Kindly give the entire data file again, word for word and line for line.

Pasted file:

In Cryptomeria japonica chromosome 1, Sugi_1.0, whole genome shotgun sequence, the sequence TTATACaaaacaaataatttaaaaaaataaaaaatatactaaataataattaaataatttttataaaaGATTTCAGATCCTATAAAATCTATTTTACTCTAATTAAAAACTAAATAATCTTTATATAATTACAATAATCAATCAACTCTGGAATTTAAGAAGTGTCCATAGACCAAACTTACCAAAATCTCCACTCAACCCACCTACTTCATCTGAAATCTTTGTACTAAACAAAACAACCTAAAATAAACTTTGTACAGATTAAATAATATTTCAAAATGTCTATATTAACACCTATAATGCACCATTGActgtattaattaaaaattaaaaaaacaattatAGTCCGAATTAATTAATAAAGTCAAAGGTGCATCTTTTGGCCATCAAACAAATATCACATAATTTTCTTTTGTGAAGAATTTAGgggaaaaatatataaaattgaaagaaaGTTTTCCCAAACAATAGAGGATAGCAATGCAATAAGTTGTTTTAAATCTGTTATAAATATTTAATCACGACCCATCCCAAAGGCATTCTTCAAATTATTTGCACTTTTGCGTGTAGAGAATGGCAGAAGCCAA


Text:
In Cryptomeria japonica chromosome 1, Sugi_1.0, whole genome shotgun sequence, the sequence TTATACaaaacaaataatttaaaaaaataaaaaatatactaaataataattaaataatttttataaaaGATTTCAGATCCTATAAAATCTATTTTACTCTAATTAAAAACTAAATAATCTTTATATAATTACAATAATCAATCAACTCTGGAATTTAAGAAGTGTCCATAGACCAAACTTACCAAAATCTCCACTCAACCCACCTACTTCATCTGAAATCTTTGTACTAAACAAAACAACCTAAAATAAACTTTGTACAGATTAAATAATATTTCAAAATGTCTATATTAACACCTATAATGCACCATTGActgtattaattaaaaattaaaaaaacaattatAGTCCGAATTAATTAATAAAGTCAAAGGTGCATCTTTTGGCCATCAAACAAATATCACATAATTTTCTTTTGTGAAGAATTTAGgggaaaaatatataaaattgaaagaaaGTTTTCCCAAACAATAGAGGATAGCAATGCAATAAGTTGTTTTAAATCTGTTATAAATATTTAATCACGACCCATCCCAAAGGCATTCTTCAAATTATTTGCACTTTTGCGTGTAGAGAATGGCAGAAGCCAA